# How many volts input is an arduino input pin?

Just wondering how many volts makes a digital input pin on the Arduino Uno register as ‘HIGH’ and if its possible to actually fry the connection with too many volts/amps.

From what i understand it should be 0 volts = low while 0< is high (not sure about current).

The Arduino Uno uses the ATmega328P microcontroller, you can read the specifications in the datasheet.

If I remember it right, about 3.5V to 5.0V is HIGH.

You may not apply a voltage that is lower than 0V or higher than 5V to a pin. If you do, the current may not be higher than 1mA. That 1mA can be used to calculate an extra protection resistor. Suppose you have a signal that can be 0V or 5V, but a pulse of 10V might occur. The protection resistor is (10V-5V)/1mA=5k. So the protection resistor is 5k6 (between the signal and the Arduino input pin).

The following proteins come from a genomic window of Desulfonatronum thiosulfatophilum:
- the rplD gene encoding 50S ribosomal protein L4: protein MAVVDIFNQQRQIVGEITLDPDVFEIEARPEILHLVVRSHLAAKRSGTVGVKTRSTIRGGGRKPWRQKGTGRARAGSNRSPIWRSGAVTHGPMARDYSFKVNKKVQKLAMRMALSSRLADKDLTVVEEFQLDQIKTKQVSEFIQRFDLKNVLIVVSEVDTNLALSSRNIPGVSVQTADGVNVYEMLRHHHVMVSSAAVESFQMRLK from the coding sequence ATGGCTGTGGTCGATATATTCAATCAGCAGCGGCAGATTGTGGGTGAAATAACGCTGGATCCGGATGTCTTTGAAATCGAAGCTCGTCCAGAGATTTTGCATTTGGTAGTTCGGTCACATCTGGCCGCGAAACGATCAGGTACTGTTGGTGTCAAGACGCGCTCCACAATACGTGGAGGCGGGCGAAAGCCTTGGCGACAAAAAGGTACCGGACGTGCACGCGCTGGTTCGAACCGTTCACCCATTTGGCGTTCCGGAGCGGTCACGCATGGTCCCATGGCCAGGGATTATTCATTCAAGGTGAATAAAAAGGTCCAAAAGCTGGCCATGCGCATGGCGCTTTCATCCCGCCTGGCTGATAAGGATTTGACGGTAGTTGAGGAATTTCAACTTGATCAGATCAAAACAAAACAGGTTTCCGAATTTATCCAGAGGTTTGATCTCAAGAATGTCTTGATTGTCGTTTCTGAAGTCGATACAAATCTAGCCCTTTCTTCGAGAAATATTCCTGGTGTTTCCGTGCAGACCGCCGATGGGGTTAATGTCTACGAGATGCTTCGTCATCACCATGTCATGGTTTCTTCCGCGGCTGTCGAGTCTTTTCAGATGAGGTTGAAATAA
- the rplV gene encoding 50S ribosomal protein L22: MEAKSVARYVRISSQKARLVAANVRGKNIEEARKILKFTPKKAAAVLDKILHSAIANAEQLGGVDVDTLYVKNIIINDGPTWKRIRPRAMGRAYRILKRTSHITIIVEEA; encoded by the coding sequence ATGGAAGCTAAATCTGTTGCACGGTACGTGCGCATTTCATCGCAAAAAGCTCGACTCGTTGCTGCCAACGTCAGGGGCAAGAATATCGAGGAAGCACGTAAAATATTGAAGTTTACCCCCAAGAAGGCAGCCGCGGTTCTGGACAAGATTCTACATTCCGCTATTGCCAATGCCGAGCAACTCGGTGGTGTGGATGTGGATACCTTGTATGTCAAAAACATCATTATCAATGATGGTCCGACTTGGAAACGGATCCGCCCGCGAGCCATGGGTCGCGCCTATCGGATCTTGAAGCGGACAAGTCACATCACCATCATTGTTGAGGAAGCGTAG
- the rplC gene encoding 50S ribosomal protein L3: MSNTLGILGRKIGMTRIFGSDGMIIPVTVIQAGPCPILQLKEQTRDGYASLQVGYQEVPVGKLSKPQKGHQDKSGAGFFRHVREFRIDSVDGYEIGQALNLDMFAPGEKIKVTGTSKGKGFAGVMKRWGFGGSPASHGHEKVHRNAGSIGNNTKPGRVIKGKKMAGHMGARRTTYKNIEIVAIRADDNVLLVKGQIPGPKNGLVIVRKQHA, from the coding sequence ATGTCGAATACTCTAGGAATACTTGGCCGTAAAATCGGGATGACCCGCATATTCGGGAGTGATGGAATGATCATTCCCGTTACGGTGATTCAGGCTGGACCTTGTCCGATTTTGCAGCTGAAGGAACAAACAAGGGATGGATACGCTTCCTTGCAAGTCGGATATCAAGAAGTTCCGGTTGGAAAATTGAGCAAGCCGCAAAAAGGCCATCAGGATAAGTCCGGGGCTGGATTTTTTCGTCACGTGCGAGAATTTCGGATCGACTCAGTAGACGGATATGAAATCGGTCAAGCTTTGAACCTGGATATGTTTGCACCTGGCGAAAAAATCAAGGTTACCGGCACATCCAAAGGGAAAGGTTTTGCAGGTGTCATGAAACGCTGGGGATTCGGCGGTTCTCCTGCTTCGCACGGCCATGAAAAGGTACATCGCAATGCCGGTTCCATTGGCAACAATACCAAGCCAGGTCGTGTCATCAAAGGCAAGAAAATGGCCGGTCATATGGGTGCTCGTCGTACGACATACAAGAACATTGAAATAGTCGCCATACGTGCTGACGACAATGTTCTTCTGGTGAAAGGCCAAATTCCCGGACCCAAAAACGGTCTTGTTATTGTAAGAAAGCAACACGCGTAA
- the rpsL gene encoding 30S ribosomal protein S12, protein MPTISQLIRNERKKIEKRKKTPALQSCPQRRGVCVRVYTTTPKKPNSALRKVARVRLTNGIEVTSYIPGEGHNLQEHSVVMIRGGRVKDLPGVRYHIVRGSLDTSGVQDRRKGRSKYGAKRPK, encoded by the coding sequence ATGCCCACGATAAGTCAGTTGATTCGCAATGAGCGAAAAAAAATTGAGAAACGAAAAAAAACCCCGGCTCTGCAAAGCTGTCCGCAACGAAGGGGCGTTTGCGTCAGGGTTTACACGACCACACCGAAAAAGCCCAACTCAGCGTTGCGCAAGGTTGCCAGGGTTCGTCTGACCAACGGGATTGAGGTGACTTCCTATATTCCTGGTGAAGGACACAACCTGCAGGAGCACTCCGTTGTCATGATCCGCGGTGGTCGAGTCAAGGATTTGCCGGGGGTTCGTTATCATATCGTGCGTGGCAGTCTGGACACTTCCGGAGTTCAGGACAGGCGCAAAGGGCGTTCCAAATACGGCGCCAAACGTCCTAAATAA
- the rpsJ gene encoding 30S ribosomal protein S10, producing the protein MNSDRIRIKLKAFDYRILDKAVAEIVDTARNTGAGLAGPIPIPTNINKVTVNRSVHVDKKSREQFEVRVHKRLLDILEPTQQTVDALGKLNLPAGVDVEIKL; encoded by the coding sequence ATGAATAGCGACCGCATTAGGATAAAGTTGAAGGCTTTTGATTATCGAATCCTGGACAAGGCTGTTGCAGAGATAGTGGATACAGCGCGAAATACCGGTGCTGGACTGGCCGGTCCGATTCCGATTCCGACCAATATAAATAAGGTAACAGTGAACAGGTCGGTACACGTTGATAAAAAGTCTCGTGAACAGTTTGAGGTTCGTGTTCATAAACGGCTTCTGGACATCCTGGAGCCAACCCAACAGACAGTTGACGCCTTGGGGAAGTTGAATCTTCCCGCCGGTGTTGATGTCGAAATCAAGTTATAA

If you have a wire with 12V and let that accidently touch the Arduino board somewhere, that will fry your Arduino board.

With Vcc = 5V:
Low is <0.3 x Vcc = 1.5V
High is ? 0.6 x Vcc = 3V

Lows must be above -0.5V
High must be below Vcc + .5V.

Absolute Max: 6V

See the datasheet: Section 29. Electrical Characteristics

With proper current limiting to under 1mA as Caltoa says, the internal clamping diodes will limit the voltage to the specified ranges.
Atmel takes advantage of that in this AC voltage zero crossing detector Application Note:

Atmel AVR182 Zero Cross Detector.pdf (95.1 KB)